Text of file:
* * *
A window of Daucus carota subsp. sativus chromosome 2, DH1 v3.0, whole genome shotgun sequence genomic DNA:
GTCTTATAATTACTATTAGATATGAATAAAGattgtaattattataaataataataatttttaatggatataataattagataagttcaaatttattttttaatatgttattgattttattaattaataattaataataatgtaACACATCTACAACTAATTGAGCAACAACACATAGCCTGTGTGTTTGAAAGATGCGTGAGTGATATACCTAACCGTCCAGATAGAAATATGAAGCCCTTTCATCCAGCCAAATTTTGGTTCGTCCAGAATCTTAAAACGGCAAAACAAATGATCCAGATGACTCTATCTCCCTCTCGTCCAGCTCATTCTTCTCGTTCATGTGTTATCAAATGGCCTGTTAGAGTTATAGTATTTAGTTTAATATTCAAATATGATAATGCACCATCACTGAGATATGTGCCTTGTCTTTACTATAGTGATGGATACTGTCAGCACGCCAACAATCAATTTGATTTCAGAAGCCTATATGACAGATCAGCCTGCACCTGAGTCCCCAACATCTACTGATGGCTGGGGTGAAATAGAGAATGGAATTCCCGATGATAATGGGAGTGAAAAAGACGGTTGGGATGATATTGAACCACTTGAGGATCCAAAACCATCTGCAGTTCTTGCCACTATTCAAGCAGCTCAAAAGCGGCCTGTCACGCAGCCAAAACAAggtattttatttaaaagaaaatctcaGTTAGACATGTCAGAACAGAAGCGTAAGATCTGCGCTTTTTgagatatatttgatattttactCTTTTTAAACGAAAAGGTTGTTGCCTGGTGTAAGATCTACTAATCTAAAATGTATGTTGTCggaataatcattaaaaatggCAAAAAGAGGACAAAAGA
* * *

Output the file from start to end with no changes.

A window of Daucus carota subsp. sativus chromosome 2, DH1 v3.0, whole genome shotgun sequence genomic DNA:
GTCTTATAATTACTATTAGATATGAATAAAGattgtaattattataaataataataatttttaatggatataataattagataagttcaaatttattttttaatatgttattgattttattaattaataattaataataatgtaACACATCTACAACTAATTGAGCAACAACACATAGCCTGTGTGTTTGAAAGATGCGTGAGTGATATACCTAACCGTCCAGATAGAAATATGAAGCCCTTTCATCCAGCCAAATTTTGGTTCGTCCAGAATCTTAAAACGGCAAAACAAATGATCCAGATGACTCTATCTCCCTCTCGTCCAGCTCATTCTTCTCGTTCATGTGTTATCAAATGGCCTGTTAGAGTTATAGTATTTAGTTTAATATTCAAATATGATAATGCACCATCACTGAGATATGTGCCTTGTCTTTACTATAGTGATGGATACTGTCAGCACGCCAACAATCAATTTGATTTCAGAAGCCTATATGACAGATCAGCCTGCACCTGAGTCCCCAACATCTACTGATGGCTGGGGTGAAATAGAGAATGGAATTCCCGATGATAATGGGAGTGAAAAAGACGGTTGGGATGATATTGAACCACTTGAGGATCCAAAACCATCTGCAGTTCTTGCCACTATTCAAGCAGCTCAAAAGCGGCCTGTCACGCAGCCAAAACAAggtattttatttaaaagaaaatctcaGTTAGACATGTCAGAACAGAAGCGTAAGATCTGCGCTTTTTgagatatatttgatattttactCTTTTTAAACGAAAAGGTTGTTGCCTGGTGTAAGATCTACTAATCTAAAATGTATGTTGTCggaataatcattaaaaatggCAAAAAGAGGACAAAAGA